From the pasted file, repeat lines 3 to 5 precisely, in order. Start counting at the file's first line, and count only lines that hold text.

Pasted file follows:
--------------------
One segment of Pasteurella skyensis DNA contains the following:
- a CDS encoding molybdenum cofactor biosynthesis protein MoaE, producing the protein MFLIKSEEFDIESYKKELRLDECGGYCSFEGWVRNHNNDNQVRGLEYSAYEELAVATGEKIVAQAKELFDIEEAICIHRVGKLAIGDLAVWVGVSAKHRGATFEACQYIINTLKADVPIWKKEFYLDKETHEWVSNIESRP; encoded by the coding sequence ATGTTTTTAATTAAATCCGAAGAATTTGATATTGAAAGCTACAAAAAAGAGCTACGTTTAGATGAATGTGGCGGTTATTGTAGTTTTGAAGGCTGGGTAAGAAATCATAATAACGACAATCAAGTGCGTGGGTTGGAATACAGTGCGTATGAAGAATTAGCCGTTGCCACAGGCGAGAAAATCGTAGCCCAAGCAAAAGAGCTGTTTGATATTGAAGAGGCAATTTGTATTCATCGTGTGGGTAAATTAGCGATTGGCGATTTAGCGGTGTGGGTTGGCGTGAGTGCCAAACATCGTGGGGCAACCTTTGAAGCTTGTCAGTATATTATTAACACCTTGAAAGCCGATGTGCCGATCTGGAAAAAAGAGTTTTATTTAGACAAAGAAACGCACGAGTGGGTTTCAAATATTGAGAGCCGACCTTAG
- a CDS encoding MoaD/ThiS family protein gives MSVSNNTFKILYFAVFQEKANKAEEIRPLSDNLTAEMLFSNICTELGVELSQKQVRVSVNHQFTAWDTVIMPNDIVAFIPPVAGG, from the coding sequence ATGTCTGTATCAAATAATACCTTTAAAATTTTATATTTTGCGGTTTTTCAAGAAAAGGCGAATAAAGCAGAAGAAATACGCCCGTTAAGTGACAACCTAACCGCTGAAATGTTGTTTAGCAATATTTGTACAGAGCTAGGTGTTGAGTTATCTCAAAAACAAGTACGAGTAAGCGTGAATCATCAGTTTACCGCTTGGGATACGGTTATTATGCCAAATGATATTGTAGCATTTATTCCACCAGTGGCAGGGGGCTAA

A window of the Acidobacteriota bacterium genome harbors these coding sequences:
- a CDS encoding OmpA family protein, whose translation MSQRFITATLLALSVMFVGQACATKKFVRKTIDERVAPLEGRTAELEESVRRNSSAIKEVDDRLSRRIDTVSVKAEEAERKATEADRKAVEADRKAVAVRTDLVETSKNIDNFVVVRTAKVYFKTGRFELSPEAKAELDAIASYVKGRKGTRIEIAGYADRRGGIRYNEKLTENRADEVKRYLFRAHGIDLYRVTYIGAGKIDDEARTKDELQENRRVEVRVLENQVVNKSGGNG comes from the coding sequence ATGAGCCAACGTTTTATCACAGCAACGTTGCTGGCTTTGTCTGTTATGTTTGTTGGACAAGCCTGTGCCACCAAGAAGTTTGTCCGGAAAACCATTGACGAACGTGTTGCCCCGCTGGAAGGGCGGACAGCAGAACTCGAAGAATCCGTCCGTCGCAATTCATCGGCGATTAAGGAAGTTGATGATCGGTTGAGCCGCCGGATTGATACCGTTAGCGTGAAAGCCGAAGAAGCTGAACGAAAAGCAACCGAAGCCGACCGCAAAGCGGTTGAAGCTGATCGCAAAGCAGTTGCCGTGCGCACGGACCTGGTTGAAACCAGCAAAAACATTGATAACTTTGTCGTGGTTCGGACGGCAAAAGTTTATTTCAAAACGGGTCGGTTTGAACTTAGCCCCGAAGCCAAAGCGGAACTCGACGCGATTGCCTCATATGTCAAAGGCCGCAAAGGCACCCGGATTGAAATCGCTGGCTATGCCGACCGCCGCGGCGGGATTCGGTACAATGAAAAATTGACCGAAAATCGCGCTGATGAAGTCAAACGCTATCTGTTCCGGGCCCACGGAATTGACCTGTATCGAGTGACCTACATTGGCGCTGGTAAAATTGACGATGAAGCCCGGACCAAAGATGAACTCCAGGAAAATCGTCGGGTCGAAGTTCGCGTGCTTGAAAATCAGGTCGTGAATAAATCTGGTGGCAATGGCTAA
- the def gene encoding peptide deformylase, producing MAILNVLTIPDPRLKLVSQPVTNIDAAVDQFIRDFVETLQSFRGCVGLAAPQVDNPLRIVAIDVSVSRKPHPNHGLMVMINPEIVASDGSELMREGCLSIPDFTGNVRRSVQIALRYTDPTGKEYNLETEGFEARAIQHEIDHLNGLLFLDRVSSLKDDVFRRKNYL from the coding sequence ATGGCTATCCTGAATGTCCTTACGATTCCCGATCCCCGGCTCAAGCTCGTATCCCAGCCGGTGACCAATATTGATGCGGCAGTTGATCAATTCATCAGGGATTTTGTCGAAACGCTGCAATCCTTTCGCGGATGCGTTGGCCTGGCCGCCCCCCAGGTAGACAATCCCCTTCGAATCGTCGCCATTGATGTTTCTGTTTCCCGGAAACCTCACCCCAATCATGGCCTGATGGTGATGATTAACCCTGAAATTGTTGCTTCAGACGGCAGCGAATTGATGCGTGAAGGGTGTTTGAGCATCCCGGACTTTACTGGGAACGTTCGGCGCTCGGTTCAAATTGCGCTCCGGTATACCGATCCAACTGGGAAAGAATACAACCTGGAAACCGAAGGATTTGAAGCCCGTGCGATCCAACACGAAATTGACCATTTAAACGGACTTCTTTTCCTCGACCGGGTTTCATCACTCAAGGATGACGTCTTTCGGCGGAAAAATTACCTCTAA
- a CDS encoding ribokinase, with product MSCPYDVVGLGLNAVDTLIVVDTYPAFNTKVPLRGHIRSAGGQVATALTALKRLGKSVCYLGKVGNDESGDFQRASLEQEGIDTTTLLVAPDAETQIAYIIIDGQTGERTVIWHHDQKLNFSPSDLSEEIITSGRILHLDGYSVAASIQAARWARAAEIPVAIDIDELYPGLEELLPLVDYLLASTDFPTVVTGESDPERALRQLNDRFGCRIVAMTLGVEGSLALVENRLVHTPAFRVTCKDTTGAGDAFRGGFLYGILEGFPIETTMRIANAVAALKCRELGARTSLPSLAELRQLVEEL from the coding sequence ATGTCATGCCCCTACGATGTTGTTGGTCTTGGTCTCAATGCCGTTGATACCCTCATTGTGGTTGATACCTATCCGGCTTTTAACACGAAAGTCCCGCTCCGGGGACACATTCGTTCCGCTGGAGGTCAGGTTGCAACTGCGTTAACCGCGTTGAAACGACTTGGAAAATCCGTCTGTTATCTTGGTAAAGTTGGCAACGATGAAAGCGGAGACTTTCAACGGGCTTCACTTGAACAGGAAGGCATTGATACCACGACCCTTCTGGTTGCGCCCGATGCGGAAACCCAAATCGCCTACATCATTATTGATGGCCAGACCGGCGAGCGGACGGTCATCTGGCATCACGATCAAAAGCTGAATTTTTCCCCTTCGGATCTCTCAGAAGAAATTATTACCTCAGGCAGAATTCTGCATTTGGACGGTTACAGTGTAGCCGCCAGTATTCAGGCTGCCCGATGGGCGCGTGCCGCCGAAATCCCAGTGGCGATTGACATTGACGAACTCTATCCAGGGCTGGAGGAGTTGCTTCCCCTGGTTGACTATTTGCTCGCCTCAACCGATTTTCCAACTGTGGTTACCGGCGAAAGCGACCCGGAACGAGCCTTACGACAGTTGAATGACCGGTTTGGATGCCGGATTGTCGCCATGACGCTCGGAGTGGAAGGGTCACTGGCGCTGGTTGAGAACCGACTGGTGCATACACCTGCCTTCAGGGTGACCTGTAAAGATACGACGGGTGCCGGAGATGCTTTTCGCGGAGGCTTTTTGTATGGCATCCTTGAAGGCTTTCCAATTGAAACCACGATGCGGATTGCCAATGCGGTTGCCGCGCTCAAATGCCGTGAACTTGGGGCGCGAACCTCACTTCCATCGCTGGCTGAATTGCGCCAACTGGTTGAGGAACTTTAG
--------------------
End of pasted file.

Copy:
- a CDS encoding MoaD/ThiS family protein gives MSVSNNTFKILYFAVFQEKANKAEEIRPLSDNLTAEMLFSNICTELGVELSQKQVRVSVNHQFTAWDTVIMPNDIVAFIPPVAGG, from the coding sequence ATGTCTGTATCAAATAATACCTTTAAAATTTTATATTTTGCGGTTTTTCAAGAAAAGGCGAATAAAGCAGAAGAAATACGCCCGTTAAGTGACAACCTAACCGCTGAAATGTTGTTTAGCAATATTTGTACAGAGCTAGGTGTTGAGTTATCTCAAAAACAAGTACGAGTAAGCGTGAATCATCAGTTTACCGCTTGGGATACGGTTATTATGCCAAATGATATTGTAGCATTTATTCCACCAGTGGCAGGGGGCTAA

A window of the Acidobacteriota bacterium genome harbors these coding sequences:
- a CDS encoding OmpA family protein, whose translation MSQRFITATLLALSVMFVGQACATKKFVRKTIDERVAPLEGRTAELEESVRRNSSAIKEVDDRLSRRIDTVSVKAEEAERKATEADRKAVEADRKAVAVRTDLVETSKNIDNFVVVRTAKVYFKTGRFELSPEAKAELDAIASYVKGRKGTRIEIAGYADRRGGIRYNEKLTENRADEVKRYLFRAHGIDLYRVTYIGAGKIDDEARTKDELQENRRVEVRVLENQVVNKSGGNG comes from the coding sequence ATGAGCCAACGTTTTATCACAGCAACGTTGCTGGCTTTGTCTGTTATGTTTGTTGGACAAGCCTGTGCCACCAAGAAGTTTGTCCGGAAAACCATTGACGAACGTGTTGCCCCGCTGGAAGGGCGGACAGCAGAACTCGAAGAATCCGTCCGTCGCAATTCATCGGCGATTAAGGAAGTTGATGATCGGTTGAGCCGCCGGATTGATACCGTTAGCGTGAAAGCCGAAGAAGCTGAACGAAAAGCAACCGAAGCCGACCGCAAAGCGGTTGAAGCTGATCGCAAAGCAGTTGCCGTGCGCACGGACCTGGTTGAAACCAGCAAAAACATTGATAACTTTGTCGTGGTTCGGACGGCAAAAGTTTATTTCAAAACGGGTCGGTTTGAACTTAGCCCCGAAGCCAAAGCGGAACTCGACGCGATTGCCTCATATGTCAAAGGCCGCAAAGGCACCCGGATTGAAATCGCTGGCTATGCCGACCGCCGCGGCGGGATTCGGTACAATGAAAAATTGACCGAAAATCGCGCTGATGAAGTCAAACGCTATCTGTTCCGGGCCCACGGAATTGACCTGTATCGAGTGACCTACATTGGCGCTGGTAAAATTGACGATGAAGCCCGGACCAAAGATGAACTCCAGGAAAATCGTCGGGTCGAAGTTCGCGTGCTTGAAAATCAGGTCGTGAATAAATCTGGTGGCAATGGCTAA